Not in Kansas anymore: Aeronautics Club competition cancelled due to tornadoes
Ian Larsen/Sun Star Reporter
May 1, 2012
Despite multiple unsuccessful take offs, and crashing into a mound of ice and gravel, the UAF Aeronautics team was able to put their heads together for some ingenious engineering.
For unknown reasons the team’s RC plane was constantly veering to the right on takeoff attempts. The entire team attempted to secure the wheels, and bend the landing gear in order to get it to fly straight. Finally the team came up with an idea. By using the strong wind they were able to lift the plane into the air by hand.
“The landing gear is definitely meant for landing, not takeoff,” David Apperson, senior, said.
Even after a week of unfortunate events during the weekend of April 13-15, the plane flew exceptionally well and was retired for the semester after its final flight behind the museum.
group’s chance to win the RC Design-Build-Fly competition crash-landed when, half-way through, the Wichita, Kan. competition was cancelled due to an abnormally strong tornado.
Kansas has 30-50 tornadoes on average per year, about 9 are classified as EF-3 according to NOAA. EF3 is the third highest classification on the Fujita Scale, the scale of destruction for tornadoes.
The tornado that struck Wichita that weekend reached winds of up to 165 MPH.
The tornado that cancelled the competition was classified as an EF-4.
Even though 68 teams from around the world came to compete, the event will not be rescheduled.
“We attempted one flight,” Emery said. “By the time we got the plane in the air the winds had reached 30 miles an hour gusting winds, we had a professional RC pilot fly it, but the wind was so bad he had to crash land it.”
The UAF Aeronautic RC plane group consisted of eight
members: Apperson the Aeronautic club president, Coty Mayl, Sam Brewer, Jeremy Langton, Gerry Hovda, Corey Upton, Kyle Emery, and the club’s advisor Ed Bargar.
Apperson, Emery, Langton and Brewer built the RC plane for their senior project.
The plane the team designed and built the majority of the plane over the spring semester, Emery said.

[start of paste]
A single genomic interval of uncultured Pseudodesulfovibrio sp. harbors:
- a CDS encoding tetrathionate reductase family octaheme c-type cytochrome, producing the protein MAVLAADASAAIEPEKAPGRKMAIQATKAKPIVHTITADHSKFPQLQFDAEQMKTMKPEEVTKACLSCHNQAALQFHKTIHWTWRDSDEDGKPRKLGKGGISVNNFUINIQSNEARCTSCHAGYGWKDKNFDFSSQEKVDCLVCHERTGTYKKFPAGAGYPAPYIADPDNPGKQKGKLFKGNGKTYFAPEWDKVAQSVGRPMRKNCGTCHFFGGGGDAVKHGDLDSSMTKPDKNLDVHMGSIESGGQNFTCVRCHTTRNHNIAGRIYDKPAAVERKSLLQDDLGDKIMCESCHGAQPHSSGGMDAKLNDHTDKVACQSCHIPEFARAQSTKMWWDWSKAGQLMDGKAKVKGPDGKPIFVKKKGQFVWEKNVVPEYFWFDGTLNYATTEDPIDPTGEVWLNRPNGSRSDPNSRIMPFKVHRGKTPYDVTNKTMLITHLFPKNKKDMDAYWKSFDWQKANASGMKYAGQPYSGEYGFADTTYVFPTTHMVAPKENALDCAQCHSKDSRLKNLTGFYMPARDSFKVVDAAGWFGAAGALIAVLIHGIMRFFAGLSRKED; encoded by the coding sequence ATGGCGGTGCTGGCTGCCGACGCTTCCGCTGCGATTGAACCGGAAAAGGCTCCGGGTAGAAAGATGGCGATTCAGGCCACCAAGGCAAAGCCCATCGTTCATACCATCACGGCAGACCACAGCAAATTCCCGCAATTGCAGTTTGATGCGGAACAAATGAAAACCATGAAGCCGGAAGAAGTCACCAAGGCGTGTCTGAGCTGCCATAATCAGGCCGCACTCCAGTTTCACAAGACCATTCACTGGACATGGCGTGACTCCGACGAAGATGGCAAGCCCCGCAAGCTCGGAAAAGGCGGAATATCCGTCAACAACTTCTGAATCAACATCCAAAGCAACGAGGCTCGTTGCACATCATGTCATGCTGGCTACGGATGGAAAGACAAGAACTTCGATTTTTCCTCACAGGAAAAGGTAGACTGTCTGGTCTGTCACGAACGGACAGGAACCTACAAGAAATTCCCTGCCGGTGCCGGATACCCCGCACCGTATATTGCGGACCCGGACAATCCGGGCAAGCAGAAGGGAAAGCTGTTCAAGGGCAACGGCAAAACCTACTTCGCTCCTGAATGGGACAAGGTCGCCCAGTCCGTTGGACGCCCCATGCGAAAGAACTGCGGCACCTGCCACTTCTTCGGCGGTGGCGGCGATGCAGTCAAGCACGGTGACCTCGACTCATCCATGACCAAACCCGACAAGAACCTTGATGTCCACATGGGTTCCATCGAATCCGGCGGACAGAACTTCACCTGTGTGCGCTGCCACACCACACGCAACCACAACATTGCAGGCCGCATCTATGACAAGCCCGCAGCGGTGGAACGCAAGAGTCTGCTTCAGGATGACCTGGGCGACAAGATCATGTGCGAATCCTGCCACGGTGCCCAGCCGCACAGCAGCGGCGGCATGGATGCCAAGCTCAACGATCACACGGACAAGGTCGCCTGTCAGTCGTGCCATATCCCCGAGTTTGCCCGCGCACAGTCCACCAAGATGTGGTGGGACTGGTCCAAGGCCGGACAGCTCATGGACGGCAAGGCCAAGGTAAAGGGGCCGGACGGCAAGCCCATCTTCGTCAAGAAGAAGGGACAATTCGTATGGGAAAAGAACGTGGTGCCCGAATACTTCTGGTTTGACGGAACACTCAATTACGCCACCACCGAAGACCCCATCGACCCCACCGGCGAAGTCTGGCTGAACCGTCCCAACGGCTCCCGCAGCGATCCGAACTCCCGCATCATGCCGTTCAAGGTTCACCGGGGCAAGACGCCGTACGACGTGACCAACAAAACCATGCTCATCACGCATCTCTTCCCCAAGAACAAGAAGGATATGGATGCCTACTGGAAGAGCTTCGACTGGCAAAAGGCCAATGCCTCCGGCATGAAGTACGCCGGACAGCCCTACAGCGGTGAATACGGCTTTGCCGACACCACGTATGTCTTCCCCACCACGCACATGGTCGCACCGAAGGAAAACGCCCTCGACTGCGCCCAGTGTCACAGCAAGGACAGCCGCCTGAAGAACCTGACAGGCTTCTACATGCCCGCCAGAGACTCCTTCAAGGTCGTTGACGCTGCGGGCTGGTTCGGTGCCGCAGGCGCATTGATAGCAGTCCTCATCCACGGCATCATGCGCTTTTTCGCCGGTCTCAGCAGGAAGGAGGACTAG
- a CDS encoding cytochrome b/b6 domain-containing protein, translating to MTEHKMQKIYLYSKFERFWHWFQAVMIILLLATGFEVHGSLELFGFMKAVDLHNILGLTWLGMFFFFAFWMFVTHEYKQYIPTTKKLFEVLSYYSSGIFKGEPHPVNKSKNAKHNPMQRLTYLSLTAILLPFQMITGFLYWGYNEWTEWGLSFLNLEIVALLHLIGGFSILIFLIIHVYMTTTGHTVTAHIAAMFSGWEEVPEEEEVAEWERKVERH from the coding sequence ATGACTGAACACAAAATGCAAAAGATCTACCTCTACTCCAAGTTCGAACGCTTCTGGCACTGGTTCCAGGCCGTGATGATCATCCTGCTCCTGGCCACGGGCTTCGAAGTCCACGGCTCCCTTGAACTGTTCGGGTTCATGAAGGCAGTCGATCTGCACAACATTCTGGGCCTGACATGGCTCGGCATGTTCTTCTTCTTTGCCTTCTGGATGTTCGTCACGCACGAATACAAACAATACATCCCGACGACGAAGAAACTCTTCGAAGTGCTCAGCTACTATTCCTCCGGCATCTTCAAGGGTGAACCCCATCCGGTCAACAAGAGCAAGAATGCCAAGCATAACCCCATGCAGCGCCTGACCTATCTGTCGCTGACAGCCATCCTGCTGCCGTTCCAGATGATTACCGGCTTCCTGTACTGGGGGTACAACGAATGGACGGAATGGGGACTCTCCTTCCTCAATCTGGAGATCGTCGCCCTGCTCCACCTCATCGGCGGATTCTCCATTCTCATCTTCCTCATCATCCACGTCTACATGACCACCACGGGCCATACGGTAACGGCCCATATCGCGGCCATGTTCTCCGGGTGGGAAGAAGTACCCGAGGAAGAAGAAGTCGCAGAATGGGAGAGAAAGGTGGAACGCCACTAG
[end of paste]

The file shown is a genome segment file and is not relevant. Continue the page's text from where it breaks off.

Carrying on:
“We got about $2,000
in funding total,” Emery said. “Most of the money went to the radio and the motors. We still had a big chunk of money left over, so we spent it on an autopilot GPS feature.”
From ground to finish, the plane cost about $1,300
. The plane unintentionally looks closely related to the Dash 8 Bombardier airplane, according to Emery.
The wingspan of the plane is six feet long, with the fuselage measuring five and a half feet. With the foam, epoxy, and wiring, the plane weighs about six pounds.
plane’s battery lasts for about 10 minutes. The team estimates a top speed of 30 mph.
The team constructed most of the plane out of pink Styrofoam blocks, but they had an ace up their sleeve for the competition.
“We were one of two or three that used carbon fiber,” Emery said.
“Most teams don’t use it because it’s difficult to manufacture and get it smooth in the correct portions, and it’s expensive, but we had a lot around so we made use of it.”
Once takeoff was achieved, Corey Upton maneuvered the plane in the sky smoothly.
Upton’s piloting skills were no match for the 30MPH winds that day though. The plane nearly came to a standstill when in headwind.
“One thing I wish we spent more time on was the connections,”
Apperson said. “We could have got rid of more weight if we had the time to go back and clean the connections.”
according to the team the wiring also negatively affected the GPS system and radio in the plane.
“It’s all about trial and error,” Emery said.